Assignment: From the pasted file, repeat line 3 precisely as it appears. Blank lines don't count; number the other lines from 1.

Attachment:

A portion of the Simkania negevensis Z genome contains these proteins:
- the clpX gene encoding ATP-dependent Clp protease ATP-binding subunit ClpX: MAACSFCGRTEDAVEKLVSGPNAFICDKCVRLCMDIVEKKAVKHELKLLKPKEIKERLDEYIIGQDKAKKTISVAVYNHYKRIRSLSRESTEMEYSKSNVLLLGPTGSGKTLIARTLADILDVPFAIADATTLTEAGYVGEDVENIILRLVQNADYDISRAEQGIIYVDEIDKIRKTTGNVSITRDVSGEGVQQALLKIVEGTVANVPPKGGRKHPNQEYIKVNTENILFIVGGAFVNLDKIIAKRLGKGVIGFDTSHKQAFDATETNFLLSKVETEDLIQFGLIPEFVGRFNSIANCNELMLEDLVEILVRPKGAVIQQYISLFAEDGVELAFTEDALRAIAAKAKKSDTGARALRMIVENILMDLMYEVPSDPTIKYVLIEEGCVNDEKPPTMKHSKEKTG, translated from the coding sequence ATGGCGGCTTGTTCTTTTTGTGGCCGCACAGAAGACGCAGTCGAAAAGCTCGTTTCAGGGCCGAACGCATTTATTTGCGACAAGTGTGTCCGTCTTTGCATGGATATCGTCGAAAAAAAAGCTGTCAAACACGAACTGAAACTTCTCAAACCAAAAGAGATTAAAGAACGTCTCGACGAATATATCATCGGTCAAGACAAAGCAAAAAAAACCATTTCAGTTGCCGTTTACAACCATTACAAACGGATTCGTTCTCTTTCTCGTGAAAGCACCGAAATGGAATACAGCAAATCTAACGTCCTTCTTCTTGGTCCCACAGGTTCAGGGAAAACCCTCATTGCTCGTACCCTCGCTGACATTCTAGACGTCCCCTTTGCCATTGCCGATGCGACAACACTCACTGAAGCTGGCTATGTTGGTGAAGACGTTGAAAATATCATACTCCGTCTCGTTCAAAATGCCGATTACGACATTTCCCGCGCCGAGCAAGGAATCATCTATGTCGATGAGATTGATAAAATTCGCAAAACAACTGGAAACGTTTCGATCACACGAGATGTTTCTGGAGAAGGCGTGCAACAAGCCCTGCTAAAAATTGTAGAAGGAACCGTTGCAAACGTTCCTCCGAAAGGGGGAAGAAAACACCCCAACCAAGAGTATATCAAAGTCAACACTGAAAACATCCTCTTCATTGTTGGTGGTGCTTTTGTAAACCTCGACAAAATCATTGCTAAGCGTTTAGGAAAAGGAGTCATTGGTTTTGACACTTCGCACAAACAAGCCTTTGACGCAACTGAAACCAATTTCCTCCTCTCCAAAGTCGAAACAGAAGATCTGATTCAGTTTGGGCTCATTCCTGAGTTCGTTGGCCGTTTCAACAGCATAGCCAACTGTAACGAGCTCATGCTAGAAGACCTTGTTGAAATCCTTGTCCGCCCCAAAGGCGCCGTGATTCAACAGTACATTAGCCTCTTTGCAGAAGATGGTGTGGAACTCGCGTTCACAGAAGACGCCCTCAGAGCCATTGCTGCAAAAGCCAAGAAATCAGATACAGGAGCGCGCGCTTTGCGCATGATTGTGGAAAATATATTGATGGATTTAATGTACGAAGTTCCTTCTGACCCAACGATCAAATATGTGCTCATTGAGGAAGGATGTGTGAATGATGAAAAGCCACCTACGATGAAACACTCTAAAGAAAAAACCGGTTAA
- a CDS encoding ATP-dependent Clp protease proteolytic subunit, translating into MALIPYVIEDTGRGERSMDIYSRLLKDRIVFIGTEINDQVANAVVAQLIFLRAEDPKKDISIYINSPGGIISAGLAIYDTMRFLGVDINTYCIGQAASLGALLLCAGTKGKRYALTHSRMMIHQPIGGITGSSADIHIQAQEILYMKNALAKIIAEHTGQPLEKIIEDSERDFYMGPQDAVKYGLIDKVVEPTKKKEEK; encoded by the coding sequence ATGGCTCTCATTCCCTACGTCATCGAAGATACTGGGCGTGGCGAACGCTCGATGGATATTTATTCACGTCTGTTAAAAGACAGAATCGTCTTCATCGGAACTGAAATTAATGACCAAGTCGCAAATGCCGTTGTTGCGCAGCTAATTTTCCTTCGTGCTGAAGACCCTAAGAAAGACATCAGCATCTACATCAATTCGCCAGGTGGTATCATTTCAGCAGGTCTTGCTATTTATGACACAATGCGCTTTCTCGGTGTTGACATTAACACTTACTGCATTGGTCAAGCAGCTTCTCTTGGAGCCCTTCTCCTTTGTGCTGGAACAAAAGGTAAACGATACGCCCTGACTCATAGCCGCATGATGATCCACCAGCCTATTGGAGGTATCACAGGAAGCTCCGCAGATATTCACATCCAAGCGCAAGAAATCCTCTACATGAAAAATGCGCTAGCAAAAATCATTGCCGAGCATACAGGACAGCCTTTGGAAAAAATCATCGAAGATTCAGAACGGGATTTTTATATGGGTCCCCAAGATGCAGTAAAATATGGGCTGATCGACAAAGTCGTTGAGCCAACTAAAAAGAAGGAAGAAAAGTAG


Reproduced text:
- a CDS encoding ATP-dependent Clp protease proteolytic subunit, translating into MALIPYVIEDTGRGERSMDIYSRLLKDRIVFIGTEINDQVANAVVAQLIFLRAEDPKKDISIYINSPGGIISAGLAIYDTMRFLGVDINTYCIGQAASLGALLLCAGTKGKRYALTHSRMMIHQPIGGITGSSADIHIQAQEILYMKNALAKIIAEHTGQPLEKIIEDSERDFYMGPQDAVKYGLIDKVVEPTKKKEEK; encoded by the coding sequence ATGGCTCTCATTCCCTACGTCATCGAAGATACTGGGCGTGGCGAACGCTCGATGGATATTTATTCACGTCTGTTAAAAGACAGAATCGTCTTCATCGGAACTGAAATTAATGACCAAGTCGCAAATGCCGTTGTTGCGCAGCTAATTTTCCTTCGTGCTGAAGACCCTAAGAAAGACATCAGCATCTACATCAATTCGCCAGGTGGTATCATTTCAGCAGGTCTTGCTATTTATGACACAATGCGCTTTCTCGGTGTTGACATTAACACTTACTGCATTGGTCAAGCAGCTTCTCTTGGAGCCCTTCTCCTTTGTGCTGGAACAAAAGGTAAACGATACGCCCTGACTCATAGCCGCATGATGATCCACCAGCCTATTGGAGGTATCACAGGAAGCTCCGCAGATATTCACATCCAAGCGCAAGAAATCCTCTACATGAAAAATGCGCTAGCAAAAATCATTGCCGAGCATACAGGACAGCCTTTGGAAAAAATCATCGAAGATTCAGAACGGGATTTTTATATGGGTCCCCAAGATGCAGTAAAATATGGGCTGATCGACAAAGTCGTTGAGCCAACTAAAAAGAAGGAAGAAAAGTAG